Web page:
1 August 2007

Move it and Lose it!

Don’t just sit there!
Light activity helps avoid chronic disease according to research by the University of Queensland and the International Diabetes Institute published in Diabetes Care (Vol 30 No 6). The results not only confirm that a sedentary lifestyle is associated with high blood glucose levels, but show that washing dishes, ironing and other routine domestic or occupational tasks (light intensity physical activity) are associated with lower blood glucose levels. The researchers didn’t rely on what people said they did, they measured it. Although it is still important to do your 30 minutes a day of moderate-to-vigorous intensity activity, the findings show that there are real blood glucose benefits from reducing sedentary time and increasing the time spent on normal daily activities or basic chores. Lead researcher, Genevieve Healy, suggests that ‘folding clothes or ironing as you watch TV, standing while on the phone or walking to see an office colleague rather than emailing them, are simple and easy ways to do this.’


So if you are too busy, too tired, too rushed, too stressed, too hot, too cold to go to the gym or take a walk or do a regular exercise routine try putting out the garbage, making the bed, doing chores, walking to the bus stop, popping out for a coffee or bounding up the escalator in the mall. If you make a conscious effort to increase the amount of this kind of incidental activity in your day, it will eventually become second nature.

Chores are chores, so just read this list as a prompt.

  • Hang out the washing rather than shoving it in the dryer – it’s good for the planet too.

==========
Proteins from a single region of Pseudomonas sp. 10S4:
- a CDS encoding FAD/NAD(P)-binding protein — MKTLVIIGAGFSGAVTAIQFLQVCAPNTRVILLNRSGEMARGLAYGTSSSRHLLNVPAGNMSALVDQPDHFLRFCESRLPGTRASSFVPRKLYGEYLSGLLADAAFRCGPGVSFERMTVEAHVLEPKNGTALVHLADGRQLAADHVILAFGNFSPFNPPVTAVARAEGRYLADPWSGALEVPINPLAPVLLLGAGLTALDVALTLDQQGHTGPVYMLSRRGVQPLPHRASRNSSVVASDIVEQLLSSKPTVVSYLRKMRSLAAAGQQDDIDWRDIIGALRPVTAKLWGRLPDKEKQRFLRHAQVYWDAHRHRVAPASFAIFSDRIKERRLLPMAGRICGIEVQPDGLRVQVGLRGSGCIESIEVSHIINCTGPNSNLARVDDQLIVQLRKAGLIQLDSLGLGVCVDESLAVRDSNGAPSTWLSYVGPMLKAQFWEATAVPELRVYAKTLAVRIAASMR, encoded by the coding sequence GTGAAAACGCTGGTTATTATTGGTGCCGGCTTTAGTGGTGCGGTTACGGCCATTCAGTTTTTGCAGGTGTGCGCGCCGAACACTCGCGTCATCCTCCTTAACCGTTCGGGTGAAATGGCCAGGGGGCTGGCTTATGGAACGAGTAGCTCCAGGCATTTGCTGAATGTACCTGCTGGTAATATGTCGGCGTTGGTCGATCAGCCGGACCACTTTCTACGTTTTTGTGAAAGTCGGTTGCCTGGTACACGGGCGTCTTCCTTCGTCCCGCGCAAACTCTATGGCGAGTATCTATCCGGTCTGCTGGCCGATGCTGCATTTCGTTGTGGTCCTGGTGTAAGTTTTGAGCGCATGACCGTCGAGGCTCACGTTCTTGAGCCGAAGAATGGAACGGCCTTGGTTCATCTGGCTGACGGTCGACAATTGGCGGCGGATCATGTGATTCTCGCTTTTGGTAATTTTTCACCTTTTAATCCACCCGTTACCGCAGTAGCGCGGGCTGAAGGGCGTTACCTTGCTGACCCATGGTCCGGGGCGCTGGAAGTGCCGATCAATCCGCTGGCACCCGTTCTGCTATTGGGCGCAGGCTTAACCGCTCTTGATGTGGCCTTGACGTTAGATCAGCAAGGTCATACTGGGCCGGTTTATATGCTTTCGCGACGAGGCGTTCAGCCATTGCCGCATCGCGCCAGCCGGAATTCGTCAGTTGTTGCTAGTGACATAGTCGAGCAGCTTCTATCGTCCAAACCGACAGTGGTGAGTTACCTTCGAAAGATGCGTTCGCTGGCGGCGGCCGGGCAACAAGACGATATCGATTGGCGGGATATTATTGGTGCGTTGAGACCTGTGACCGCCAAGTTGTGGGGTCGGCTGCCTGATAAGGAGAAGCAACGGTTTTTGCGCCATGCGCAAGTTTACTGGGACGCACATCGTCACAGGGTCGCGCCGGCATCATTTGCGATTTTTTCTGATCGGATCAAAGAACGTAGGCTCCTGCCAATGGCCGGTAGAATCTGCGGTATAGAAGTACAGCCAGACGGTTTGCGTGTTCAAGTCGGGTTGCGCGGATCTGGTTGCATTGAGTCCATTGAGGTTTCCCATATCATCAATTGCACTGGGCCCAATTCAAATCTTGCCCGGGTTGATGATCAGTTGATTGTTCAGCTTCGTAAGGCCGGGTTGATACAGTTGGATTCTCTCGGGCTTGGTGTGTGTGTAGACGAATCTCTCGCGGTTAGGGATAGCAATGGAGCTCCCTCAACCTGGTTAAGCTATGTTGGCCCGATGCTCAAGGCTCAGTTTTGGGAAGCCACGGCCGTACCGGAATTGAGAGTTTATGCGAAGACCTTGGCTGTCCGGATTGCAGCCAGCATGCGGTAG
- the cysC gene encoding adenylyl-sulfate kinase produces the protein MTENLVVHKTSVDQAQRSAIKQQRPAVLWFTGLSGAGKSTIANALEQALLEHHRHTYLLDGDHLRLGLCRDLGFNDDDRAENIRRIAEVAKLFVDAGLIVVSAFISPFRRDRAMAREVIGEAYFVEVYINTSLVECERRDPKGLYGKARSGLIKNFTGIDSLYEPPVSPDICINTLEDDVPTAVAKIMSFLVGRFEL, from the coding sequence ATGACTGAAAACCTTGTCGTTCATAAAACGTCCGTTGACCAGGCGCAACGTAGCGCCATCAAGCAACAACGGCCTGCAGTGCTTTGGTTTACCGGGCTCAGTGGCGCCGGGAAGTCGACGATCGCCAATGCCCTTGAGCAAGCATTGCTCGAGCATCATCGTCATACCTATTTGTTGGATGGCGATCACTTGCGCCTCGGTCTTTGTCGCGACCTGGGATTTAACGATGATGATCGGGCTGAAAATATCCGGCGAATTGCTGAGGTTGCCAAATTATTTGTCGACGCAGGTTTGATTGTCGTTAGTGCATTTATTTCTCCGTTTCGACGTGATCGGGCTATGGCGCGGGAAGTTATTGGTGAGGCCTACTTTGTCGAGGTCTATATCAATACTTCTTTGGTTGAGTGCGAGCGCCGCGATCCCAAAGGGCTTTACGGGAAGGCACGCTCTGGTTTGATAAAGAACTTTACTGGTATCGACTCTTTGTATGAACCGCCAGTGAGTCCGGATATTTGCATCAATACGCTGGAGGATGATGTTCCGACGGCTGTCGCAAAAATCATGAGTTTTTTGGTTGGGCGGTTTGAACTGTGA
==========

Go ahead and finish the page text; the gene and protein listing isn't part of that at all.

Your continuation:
• Get rid of the leaf blower (the neighbours will thank you) and rake or sweep the old-fashioned way.
  • Use an old-fashioned push mower.
  • Weed and mulch the garden.
  • Walk the dog – and no hitting tennis balls for him to retrieve.
  • Be house proud! Mop, dust, polish and sweep. Your blood glucose levels will thank you.
  • Don’t drive the kids to or from school – walk. And talk too, about things they have on their minds.
  • Run your own errands – pop down to the corner store for a bottle or milk or the paper.

And don’t just sit there.
  • Take the long way round – getting a drink from the office water cooler, going to the bathroom.
  • Get off your butt and talk to your colleagues rather than emailing.
  • Enjoy the fresh air with friends to catch up on the gossip rather than phoning or texting or sitting over a coffee.
  • Park the car at the opposite end of the carpark and walk to the ATM, post office or dry cleaners.
  • Walk to a restaurant (or park a good distance from it) to force yourself to take a walk after dinner.